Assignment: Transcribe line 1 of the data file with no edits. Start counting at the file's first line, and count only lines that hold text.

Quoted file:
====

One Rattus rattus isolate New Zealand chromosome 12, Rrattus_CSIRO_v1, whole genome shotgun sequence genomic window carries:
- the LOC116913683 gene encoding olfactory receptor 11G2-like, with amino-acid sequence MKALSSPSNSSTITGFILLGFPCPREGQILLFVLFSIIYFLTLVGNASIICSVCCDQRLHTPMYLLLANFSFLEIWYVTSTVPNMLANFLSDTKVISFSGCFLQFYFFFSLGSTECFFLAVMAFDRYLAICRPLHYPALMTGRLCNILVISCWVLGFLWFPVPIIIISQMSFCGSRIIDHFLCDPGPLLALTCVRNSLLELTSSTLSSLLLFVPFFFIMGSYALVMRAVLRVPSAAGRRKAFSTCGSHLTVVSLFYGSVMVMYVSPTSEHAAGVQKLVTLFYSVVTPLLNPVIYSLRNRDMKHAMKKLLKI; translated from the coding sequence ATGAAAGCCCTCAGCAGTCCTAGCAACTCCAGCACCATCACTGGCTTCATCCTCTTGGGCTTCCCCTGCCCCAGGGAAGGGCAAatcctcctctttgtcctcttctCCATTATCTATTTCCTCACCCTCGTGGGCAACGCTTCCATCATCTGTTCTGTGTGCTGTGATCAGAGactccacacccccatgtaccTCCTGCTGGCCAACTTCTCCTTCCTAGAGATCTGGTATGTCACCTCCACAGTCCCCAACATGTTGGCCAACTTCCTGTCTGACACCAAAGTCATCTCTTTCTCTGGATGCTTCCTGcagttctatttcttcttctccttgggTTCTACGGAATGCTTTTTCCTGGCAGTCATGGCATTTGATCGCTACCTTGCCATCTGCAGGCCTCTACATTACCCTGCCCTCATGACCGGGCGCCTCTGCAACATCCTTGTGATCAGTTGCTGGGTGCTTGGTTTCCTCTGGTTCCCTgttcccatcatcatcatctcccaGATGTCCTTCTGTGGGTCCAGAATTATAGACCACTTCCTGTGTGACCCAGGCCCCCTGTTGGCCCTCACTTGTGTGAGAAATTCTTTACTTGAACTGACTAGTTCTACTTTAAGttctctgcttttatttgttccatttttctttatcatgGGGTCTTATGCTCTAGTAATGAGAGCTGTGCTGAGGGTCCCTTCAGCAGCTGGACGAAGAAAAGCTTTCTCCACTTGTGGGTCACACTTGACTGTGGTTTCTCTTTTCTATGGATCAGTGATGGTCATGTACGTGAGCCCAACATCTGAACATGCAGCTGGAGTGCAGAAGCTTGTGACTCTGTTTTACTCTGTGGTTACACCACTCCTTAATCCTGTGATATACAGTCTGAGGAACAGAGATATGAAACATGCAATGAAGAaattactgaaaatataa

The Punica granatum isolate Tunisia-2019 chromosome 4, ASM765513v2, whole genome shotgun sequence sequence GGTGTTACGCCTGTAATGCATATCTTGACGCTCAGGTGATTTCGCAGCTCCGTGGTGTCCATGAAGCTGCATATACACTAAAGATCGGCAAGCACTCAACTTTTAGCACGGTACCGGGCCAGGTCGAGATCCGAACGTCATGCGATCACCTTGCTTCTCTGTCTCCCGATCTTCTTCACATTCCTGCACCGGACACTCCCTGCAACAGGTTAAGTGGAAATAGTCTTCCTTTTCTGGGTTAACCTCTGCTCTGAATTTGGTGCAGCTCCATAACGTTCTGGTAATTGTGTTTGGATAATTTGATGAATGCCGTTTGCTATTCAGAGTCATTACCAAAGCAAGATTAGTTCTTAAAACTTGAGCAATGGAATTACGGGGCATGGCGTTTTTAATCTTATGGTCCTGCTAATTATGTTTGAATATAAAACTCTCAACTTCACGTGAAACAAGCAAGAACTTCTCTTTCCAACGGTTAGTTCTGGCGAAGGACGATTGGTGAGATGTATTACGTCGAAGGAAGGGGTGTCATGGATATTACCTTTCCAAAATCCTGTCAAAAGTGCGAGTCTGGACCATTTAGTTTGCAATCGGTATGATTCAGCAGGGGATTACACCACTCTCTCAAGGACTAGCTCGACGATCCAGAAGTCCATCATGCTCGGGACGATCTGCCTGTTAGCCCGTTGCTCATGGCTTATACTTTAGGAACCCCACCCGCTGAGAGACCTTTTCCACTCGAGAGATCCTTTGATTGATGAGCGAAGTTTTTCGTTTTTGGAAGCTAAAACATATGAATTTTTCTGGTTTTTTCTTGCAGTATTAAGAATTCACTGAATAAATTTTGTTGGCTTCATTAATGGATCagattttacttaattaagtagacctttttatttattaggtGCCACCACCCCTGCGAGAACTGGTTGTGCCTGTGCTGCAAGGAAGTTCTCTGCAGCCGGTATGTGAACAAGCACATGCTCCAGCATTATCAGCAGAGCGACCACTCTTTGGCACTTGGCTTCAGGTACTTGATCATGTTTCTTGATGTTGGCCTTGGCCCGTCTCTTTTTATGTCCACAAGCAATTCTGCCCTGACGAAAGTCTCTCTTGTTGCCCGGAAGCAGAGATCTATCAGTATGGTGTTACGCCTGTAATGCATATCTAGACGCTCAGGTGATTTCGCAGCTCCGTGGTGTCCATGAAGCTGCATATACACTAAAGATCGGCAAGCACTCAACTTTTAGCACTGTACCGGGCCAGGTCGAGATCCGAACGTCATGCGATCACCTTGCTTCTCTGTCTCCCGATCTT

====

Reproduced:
One Rattus rattus isolate New Zealand chromosome 12, Rrattus_CSIRO_v1, whole genome shotgun sequence genomic window carries: